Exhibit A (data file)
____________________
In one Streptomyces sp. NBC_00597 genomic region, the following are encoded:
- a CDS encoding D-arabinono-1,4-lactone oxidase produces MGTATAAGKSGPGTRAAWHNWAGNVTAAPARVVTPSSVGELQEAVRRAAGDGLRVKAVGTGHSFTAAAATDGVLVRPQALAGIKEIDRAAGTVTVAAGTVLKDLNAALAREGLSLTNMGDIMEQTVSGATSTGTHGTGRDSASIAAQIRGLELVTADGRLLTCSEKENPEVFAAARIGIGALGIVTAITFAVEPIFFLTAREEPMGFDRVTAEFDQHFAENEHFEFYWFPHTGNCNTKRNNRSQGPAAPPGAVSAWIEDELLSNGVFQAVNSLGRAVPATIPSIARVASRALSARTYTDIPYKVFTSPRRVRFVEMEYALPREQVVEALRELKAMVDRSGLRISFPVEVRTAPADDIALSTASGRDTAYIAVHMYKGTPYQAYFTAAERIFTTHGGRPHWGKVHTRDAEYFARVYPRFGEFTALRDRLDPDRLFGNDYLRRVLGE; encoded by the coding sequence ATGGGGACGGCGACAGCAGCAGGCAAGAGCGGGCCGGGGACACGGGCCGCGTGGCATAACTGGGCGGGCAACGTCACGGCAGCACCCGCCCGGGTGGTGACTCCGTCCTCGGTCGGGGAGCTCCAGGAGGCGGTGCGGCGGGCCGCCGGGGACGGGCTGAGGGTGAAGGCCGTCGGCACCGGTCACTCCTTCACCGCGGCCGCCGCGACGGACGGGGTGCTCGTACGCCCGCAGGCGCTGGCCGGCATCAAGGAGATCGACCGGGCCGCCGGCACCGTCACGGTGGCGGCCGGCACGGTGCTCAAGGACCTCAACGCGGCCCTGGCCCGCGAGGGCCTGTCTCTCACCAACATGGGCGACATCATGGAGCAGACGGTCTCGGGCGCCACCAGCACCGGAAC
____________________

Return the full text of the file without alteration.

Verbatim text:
In one Streptomyces sp. NBC_00597 genomic region, the following are encoded:
- a CDS encoding D-arabinono-1,4-lactone oxidase produces MGTATAAGKSGPGTRAAWHNWAGNVTAAPARVVTPSSVGELQEAVRRAAGDGLRVKAVGTGHSFTAAAATDGVLVRPQALAGIKEIDRAAGTVTVAAGTVLKDLNAALAREGLSLTNMGDIMEQTVSGATSTGTHGTGRDSASIAAQIRGLELVTADGRLLTCSEKENPEVFAAARIGIGALGIVTAITFAVEPIFFLTAREEPMGFDRVTAEFDQHFAENEHFEFYWFPHTGNCNTKRNNRSQGPAAPPGAVSAWIEDELLSNGVFQAVNSLGRAVPATIPSIARVASRALSARTYTDIPYKVFTSPRRVRFVEMEYALPREQVVEALRELKAMVDRSGLRISFPVEVRTAPADDIALSTASGRDTAYIAVHMYKGTPYQAYFTAAERIFTTHGGRPHWGKVHTRDAEYFARVYPRFGEFTALRDRLDPDRLFGNDYLRRVLGE; encoded by the coding sequence ATGGGGACGGCGACAGCAGCAGGCAAGAGCGGGCCGGGGACACGGGCCGCGTGGCATAACTGGGCGGGCAACGTCACGGCAGCACCCGCCCGGGTGGTGACTCCGTCCTCGGTCGGGGAGCTCCAGGAGGCGGTGCGGCGGGCCGCCGGGGACGGGCTGAGGGTGAAGGCCGTCGGCACCGGTCACTCCTTCACCGCGGCCGCCGCGACGGACGGGGTGCTCGTACGCCCGCAGGCGCTGGCCGGCATCAAGGAGATCGACCGGGCCGCCGGCACCGTCACGGTGGCGGCCGGCACGGTGCTCAAGGACCTCAACGCGGCCCTGGCCCGCGAGGGCCTGTCTCTCACCAACATGGGCGACATCATGGAGCAGACGGTCTCGGGCGCCACCAGCACCGGAAC